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I didn't take the same back road you did but last year me and Patti did 2up on a different trail and were able to get pretty close. We hiked the rest of the way to the Sardine Lake fire lookout tower. I can hear you huffing and puffing near the end of the video must have had a blast.
 

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Discussion Starter #9
Local mountain bikers recommended this single track as an easy example of supposedly many miles of nearby trails they like. I found it a delight of endless tight turns feeding one into another. Wish I had the time and energy to explore more.
 

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Awesome pictures and video, thanks for sharing! Gotta love the country a TW can take us into.
 

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Discussion Starter #11
TW was a great way to visit many a lake in the area. Some were viewed just from a distance, others wetted my tires. The big lake of Gold Lake used to be a 4x4 camping/kayak/fishing destination for me and my dogs with usually nice trout fishing.
 

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Discussion Starter #12 (Edited)
Interesting signs for us motorcyclists could be seen:


At Gold Lake some folks use dogs as fish finders


Gold Lake sure is pretty and yields some nice trout. Jeep roads wrap around one side of lake then climb to ridge line leading to other lakes and the Sierra Buttes proper.


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Discussion Starter #13 (Edited)
More teaser pics:


"STEEP" is a relative term...all depends on what one is used to. In my mind some of this country was darn steep. The descent from the lookout tower @~8,500 ft in six miles or so to Sierra City @~4,300 ft in one continuous push is steep in my mind. I then rode another thousand feet lower down HWY 49 to pick up another gravel road that headed back 13 miles at a much gentler, smoother climb. Riding up from Sierra City last year without an oil cooler I paused midway to cool off at a waterfall, only resting spot on a sun baked slope. This year I paused there to rest my wrists from leaning on the bars going downhill. I took a slightly different shorter, steeper route near the top avoiding the blue route shown below. sierra-city-ge.jpg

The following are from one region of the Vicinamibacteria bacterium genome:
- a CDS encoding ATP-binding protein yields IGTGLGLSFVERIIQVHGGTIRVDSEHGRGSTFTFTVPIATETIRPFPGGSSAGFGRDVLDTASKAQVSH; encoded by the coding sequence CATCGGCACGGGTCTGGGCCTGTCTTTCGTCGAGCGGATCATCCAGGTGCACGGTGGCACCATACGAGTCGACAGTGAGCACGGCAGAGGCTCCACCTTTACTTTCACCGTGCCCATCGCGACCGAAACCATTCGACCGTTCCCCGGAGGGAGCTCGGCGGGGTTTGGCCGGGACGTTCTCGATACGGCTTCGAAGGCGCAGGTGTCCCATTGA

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Discussion Starter #15
Most of those photos came from a 70 mile figure 8 ride one day, starting with jeep roads climbing to a ridge line and beyond to the failed Snake Lake approach, Then a rocky ride along ridge line shared with the Pacific Crest Trail led to the Sierra Buttes massif and a couple hiking approaches to the tower top. The video's waterfall on the descent to the Yuba River made for a really pleasant break on a hot sunny afternoon. That old road to Sierra City wasn't rough, just narrow , a little steep and a consistent downhill. Then a jaunt down HWY49 towards Downieville took me to Union Flat where I was able to pick up a relaxing smooth graded gravel road back. Several active gold mines likely pay to maintain these lightly used roads. Eventually connecting to asphault near Packer Summit and dropping back down into the resort area allowed the completion of a wonderfull figure 8 loop.